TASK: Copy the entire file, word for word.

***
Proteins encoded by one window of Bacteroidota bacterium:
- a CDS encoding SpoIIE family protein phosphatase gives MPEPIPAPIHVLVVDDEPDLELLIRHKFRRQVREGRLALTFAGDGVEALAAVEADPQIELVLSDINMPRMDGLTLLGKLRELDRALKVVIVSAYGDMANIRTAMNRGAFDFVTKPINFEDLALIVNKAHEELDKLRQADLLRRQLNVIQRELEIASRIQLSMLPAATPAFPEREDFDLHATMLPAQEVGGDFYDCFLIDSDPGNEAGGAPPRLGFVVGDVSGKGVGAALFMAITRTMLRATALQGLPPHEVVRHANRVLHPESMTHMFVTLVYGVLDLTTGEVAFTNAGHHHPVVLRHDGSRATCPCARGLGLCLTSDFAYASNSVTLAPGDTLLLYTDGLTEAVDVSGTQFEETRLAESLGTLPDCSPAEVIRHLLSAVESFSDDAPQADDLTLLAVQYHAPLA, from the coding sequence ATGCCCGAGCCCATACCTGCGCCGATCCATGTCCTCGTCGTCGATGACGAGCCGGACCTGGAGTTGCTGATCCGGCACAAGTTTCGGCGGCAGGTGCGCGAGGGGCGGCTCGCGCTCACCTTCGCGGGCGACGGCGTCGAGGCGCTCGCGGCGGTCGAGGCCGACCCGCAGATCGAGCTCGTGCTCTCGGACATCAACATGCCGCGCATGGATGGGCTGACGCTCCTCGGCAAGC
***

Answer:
Proteins encoded by one window of Bacteroidota bacterium:
- a CDS encoding SpoIIE family protein phosphatase gives MPEPIPAPIHVLVVDDEPDLELLIRHKFRRQVREGRLALTFAGDGVEALAAVEADPQIELVLSDINMPRMDGLTLLGKLRELDRALKVVIVSAYGDMANIRTAMNRGAFDFVTKPINFEDLALIVNKAHEELDKLRQADLLRRQLNVIQRELEIASRIQLSMLPAATPAFPEREDFDLHATMLPAQEVGGDFYDCFLIDSDPGNEAGGAPPRLGFVVGDVSGKGVGAALFMAITRTMLRATALQGLPPHEVVRHANRVLHPESMTHMFVTLVYGVLDLTTGEVAFTNAGHHHPVVLRHDGSRATCPCARGLGLCLTSDFAYASNSVTLAPGDTLLLYTDGLTEAVDVSGTQFEETRLAESLGTLPDCSPAEVIRHLLSAVESFSDDAPQADDLTLLAVQYHAPLA, from the coding sequence ATGCCCGAGCCCATACCTGCGCCGATCCATGTCCTCGTCGTCGATGACGAGCCGGACCTGGAGTTGCTGATCCGGCACAAGTTTCGGCGGCAGGTGCGCGAGGGGCGGCTCGCGCTCACCTTCGCGGGCGACGGCGTCGAGGCGCTCGCGGCGGTCGAGGCCGACCCGCAGATCGAGCTCGTGCTCTCGGACATCAACATGCCGCGCATGGATGGGCTGACGCTCCTCGGCAAGC